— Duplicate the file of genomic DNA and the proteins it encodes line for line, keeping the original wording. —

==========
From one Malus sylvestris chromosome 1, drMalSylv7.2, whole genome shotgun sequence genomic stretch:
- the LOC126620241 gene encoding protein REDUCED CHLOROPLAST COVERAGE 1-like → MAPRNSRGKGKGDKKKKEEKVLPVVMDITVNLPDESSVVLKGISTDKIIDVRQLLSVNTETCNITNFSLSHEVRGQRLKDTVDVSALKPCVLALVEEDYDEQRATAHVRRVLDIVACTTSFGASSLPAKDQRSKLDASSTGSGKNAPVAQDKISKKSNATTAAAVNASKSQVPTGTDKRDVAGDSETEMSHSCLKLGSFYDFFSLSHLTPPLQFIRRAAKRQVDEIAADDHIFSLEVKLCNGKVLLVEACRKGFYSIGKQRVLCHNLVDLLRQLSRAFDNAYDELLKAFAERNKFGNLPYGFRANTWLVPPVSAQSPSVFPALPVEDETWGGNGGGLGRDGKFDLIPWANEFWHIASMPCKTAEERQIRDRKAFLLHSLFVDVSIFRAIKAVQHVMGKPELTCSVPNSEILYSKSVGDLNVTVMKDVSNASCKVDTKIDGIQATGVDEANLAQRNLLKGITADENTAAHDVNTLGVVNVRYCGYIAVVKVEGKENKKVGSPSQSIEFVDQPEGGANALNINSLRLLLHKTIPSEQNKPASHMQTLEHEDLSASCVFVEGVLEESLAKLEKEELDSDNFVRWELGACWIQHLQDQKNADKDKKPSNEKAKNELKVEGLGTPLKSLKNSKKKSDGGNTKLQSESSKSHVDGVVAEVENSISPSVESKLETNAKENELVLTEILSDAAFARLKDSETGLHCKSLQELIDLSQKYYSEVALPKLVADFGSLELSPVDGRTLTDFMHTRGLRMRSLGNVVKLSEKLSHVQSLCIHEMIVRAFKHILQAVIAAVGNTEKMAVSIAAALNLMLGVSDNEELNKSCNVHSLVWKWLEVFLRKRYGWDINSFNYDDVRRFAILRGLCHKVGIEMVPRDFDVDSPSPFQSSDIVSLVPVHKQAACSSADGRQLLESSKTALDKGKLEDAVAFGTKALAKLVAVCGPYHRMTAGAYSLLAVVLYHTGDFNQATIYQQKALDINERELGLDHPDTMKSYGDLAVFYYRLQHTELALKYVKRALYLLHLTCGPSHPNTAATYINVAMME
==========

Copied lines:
From one Malus sylvestris chromosome 1, drMalSylv7.2, whole genome shotgun sequence genomic stretch:
- the LOC126620241 gene encoding protein REDUCED CHLOROPLAST COVERAGE 1-like → MAPRNSRGKGKGDKKKKEEKVLPVVMDITVNLPDESSVVLKGISTDKIIDVRQLLSVNTETCNITNFSLSHEVRGQRLKDTVDVSALKPCVLALVEEDYDEQRATAHVRRVLDIVACTTSFGASSLPAKDQRSKLDASSTGSGKNAPVAQDKISKKSNATTAAAVNASKSQVPTGTDKRDVAGDSETEMSHSCLKLGSFYDFFSLSHLTPPLQFIRRAAKRQVDEIAADDHIFSLEVKLCNGKVLLVEACRKGFYSIGKQRVLCHNLVDLLRQLSRAFDNAYDELLKAFAERNKFGNLPYGFRANTWLVPPVSAQSPSVFPALPVEDETWGGNGGGLGRDGKFDLIPWANEFWHIASMPCKTAEERQIRDRKAFLLHSLFVDVSIFRAIKAVQHVMGKPELTCSVPNSEILYSKSVGDLNVTVMKDVSNASCKVDTKIDGIQATGVDEANLAQRNLLKGITADENTAAHDVNTLGVVNVRYCGYIAVVKVEGKENKKVGSPSQSIEFVDQPEGGANALNINSLRLLLHKTIPSEQNKPASHMQTLEHEDLSASCVFVEGVLEESLAKLEKEELDSDNFVRWELGACWIQHLQDQKNADKDKKPSNEKAKNELKVEGLGTPLKSLKNSKKKSDGGNTKLQSESSKSHVDGVVAEVENSISPSVESKLETNAKENELVLTEILSDAAFARLKDSETGLHCKSLQELIDLSQKYYSEVALPKLVADFGSLELSPVDGRTLTDFMHTRGLRMRSLGNVVKLSEKLSHVQSLCIHEMIVRAFKHILQAVIAAVGNTEKMAVSIAAALNLMLGVSDNEELNKSCNVHSLVWKWLEVFLRKRYGWDINSFNYDDVRRFAILRGLCHKVGIEMVPRDFDVDSPSPFQSSDIVSLVPVHKQAACSSADGRQLLESSKTALDKGKLEDAVAFGTKALAKLVAVCGPYHRMTAGAYSLLAVVLYHTGDFNQATIYQQKALDINERELGLDHPDTMKSYGDLAVFYYRLQHTELALKYVKRALYLLHLTCGPSHPNTAATYINVAMME